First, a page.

All of our hiking and backpacking tours include a diversity of tasty meals packed full of critical carbohydrates, proteins and fats. We carry foods that travel well in the backcountry – rice, pastas, lentils, beans, couscous, packaged meats, nuts, breads, oatmeal, granola, and more.

For optimal taste and energy, we supplement all our meals with spices, herbs, oils, cheeses, butter, sugar, and fruits and vegetables (fresh and dried). In addition, we provide you with with an assortment of trail mix, snacks, and dried fruits to eat at your own discretion.

We regularly accommodate vegan, vegetarian, kosher and non-gluten diets and will make adjustments for food allergies. These and other special dietary requests may require an additional fee.

Gear We Provide

We provide all group gear which includes the following:
  • Deuter or Osprey backpacks
  • Sierra Designs or Mountain Hardware tents
  • Sierra Designs sleeping bags
  • Thermarest or Big Agnes sleeping pads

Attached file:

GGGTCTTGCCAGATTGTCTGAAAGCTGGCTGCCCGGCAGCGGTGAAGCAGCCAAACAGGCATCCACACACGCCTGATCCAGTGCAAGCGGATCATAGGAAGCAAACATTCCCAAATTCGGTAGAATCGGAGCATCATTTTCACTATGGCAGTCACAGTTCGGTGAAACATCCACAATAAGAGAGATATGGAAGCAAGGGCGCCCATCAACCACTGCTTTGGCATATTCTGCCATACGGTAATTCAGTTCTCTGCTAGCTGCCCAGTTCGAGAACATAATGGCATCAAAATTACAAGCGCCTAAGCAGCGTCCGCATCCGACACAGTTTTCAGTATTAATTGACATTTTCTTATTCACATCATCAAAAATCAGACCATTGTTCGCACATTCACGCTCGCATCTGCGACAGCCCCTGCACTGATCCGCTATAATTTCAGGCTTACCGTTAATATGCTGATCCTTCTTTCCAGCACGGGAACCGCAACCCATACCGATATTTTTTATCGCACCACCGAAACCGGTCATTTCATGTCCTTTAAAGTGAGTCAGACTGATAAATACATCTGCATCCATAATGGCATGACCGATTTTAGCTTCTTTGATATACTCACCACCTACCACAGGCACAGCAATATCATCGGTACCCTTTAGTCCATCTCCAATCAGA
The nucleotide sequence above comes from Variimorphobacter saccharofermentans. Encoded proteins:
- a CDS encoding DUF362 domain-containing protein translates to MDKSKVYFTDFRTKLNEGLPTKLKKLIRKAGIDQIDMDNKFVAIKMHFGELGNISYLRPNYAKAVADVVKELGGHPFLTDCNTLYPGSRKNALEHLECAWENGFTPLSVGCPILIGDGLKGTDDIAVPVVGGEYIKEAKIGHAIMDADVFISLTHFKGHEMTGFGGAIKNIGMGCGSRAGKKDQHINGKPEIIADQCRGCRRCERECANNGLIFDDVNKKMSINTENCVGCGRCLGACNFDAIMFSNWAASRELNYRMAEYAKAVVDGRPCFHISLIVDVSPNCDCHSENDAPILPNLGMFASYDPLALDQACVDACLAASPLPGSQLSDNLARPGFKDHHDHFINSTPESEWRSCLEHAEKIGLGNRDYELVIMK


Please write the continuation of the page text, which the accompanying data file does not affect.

• Leki trekking poles
  • Mountain Safety Research cooking stoves
  • Mountain Safety Research cookware
  • Bear spray cannisters and food-hanging gear
  • Company-issued first-aid kit
  • Satellite phone

What Gear To Bring

We ask that you supply a couple of gear items on your hiking tour. These items are two 1-liter waterbottles per person, either a headlamp or flashlight per person, and a lightweight waterproof stuff sac for your clothes and belongings. Basic items like sunscreen, bug repellent (where and when applicable), lip balm, and toiletries are also important. All of these items are available online at Wildland Trekking Outfitters.

What Clothes to Bring

Please refer to the trip packet for a recommended clothing list (we email you a detailed trip packet when you inquire and when you register). All trips require a sturdy pair of hiking shoes or hiking boots (reliable brands include Montrail, Lowa, Merrell, Vasque, and Salomon), rain gear, and non-cotton clothing layers. A minimum of three pairs of wool or synthetic hiking socks are also required. All of these items are available online at Wildland Trekking Outfitters.

NOTE: See the Packing Lists page for more detailed information on what clothes and gear to bring on your hiking tour. The trip packet you receive when you contact us will have the most accurate clothing and gear list for the tour you're interested in.

Trip Logistics

Where Do We Meet?

You'll meet your hiking guide and group at predetermined hotel in Jackson, Wyoming for an orientation meeting at 6:00 PM the evening before the trip begins. The next morning we'll pick you up at your hotel for transport to the trailhead.